General Question

troubleinharlem's avatar

Are age limitations on adopting infants in most circumstances moral, logical, fair or just?

Asked by troubleinharlem (7978points) February 2nd, 2011

This was inspired by this question. Should there be age limits set on people who are older, or is this just ageism?

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15 Answers

crisw's avatar

In many cases, it’s a moot question. Many, if not most, of the adoptions done today are open adoptions, where the birth mother picks who parents the child- and she can use any criteria that she wishes.

JilltheTooth's avatar

Because you specifically stated “infants” I’ll answer to that. I don’t know what the age should be, but an infant, then toddler, then young child, requires an enormous amount of energy to care for. Age might well be a factor in the quality of that care. Unless the “older” (60? 65?) person is appropriately fit (as well as the other considerations), I think it should be a factor. I have known a number of older couples who are raising their grandchildren, and they have mentioned that their age is a huge factor.

bkcunningham's avatar

@crisw open adoption, opposed to closed adoption) only means that the birth records are opened. Adoptions are either private where adoptive parents are advised by an attorney or agency adoptions. Each state regulates adoptions in various ways. Only 46 states allow independent or open adoptions. International adoptions are typically handled by private, nonprofit adoption agencies. These children must be orphaned or abandoned or have only one living parent who is incapable of providing care for the child. International adoptions require that you follow the laws of the country where you live and the country of the child you want to adopt. People turn to countries like Mexico, Russia and Greece because the age limit is 60. But there are many other hurdles. Sorry to ramble. It is a subject near and dear to me.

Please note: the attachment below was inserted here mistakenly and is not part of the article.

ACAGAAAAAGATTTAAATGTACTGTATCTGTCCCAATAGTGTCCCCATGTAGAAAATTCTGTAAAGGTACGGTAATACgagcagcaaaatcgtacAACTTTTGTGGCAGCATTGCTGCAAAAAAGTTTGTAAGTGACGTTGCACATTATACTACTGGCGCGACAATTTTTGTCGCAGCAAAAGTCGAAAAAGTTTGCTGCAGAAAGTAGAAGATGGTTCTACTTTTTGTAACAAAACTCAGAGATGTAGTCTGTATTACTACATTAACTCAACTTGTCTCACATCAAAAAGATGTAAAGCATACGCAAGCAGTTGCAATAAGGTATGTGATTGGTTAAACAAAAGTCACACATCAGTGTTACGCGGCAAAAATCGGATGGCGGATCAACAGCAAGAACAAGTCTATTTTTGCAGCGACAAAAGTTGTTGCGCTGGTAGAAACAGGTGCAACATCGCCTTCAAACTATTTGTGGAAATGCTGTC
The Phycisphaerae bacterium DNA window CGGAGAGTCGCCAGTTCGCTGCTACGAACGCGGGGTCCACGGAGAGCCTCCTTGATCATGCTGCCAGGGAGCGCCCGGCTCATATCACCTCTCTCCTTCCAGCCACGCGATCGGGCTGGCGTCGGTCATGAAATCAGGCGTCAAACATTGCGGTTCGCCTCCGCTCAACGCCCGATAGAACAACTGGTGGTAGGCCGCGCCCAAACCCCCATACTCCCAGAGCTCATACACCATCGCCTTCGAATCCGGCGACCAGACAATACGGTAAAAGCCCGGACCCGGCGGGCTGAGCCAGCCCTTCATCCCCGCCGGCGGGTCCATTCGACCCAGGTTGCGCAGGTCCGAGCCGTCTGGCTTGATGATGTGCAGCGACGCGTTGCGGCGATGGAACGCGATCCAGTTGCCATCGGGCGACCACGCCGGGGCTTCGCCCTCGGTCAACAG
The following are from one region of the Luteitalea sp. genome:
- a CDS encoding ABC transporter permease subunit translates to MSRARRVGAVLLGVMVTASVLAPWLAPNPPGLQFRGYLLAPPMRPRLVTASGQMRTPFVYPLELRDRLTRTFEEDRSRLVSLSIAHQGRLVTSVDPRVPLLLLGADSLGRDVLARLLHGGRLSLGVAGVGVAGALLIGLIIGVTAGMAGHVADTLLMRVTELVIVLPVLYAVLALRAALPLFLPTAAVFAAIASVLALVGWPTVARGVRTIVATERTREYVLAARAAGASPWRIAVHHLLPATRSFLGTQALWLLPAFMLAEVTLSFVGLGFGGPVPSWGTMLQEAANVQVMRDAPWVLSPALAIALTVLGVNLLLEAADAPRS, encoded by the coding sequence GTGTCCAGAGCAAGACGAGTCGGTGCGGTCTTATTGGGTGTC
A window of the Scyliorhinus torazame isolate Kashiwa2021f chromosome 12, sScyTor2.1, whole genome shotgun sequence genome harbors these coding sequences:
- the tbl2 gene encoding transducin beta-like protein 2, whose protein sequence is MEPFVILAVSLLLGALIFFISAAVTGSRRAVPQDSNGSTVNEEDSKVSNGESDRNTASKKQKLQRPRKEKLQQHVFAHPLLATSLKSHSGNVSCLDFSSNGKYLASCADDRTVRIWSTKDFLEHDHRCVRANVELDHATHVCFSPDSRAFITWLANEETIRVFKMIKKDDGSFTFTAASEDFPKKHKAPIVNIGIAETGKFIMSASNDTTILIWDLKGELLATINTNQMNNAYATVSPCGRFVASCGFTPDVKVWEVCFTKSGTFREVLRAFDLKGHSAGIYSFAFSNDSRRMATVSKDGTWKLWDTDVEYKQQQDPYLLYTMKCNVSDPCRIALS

tranquilsea's avatar

I don’t think this is ageism. The likelihood of death or disability increases with age. You need to think about the child and what is best for them. I don’t think that the risk that comes with getting older is the best thing for a child.

bkcunningham's avatar

For everyone who thinks about what is best for the child in regards to aging parents; what about all of the grandparents who raising their grandchildren. Even great-grandchildren. Are these children better put in foster care with the hopes of adoption with loving younger parents? Just a thought.

JilltheTooth's avatar

@bkcunningham : The Q specifically mentioned adoption, not family circumstances that necessitate grands (or great grands) raising children. I (reasonably, I’m sure) assumed she meant non family members.

bkcunningham's avatar

@JilltheTooth sorry. I forgot it was in the general section. But most grandparents that do that have to legally adopt or take legal custody so perhaps it still counts. Anyway, sorry.

JessicaRTBH's avatar

Age is not exactly as important as health. I was adopted as an infant by two seemingly young and healthy parents. My (adoptive) mom died at age 50

crisw's avatar

@bkcunningham

Sorry, but that’s not quite correct- we spent several years in the open adoption process (although we did not end up adopting.) Please see the information here – this was the agency we worked with.

YARNLADY's avatar

For infants, I can see the reasoning. For older children, no.

bkcunningham's avatar

@crisw I’m sorta missing what I said that wasn’t correct. Sorry, I’ve had a long week. You were using an agency where the records would be open. You would know the birth mother, right?

crisw's avatar

@bkcunningham

Not only would you know her, she would choose the parents. There would also be further contact after the birth, if she wanted it.

Simone_De_Beauvoir's avatar

I don’t think so.

iamthemob's avatar

I’m with @JessicaRTBH and @YARNLADY (to a degree).

Age limitations that are prima facie bars to adoption are inappropriate. However, taking the age of the applicant into account is completely understandable. The older you get, the more significant other benefits you can offer should be considered.

The availability of extended family support would be, for example, a good balancing factor.

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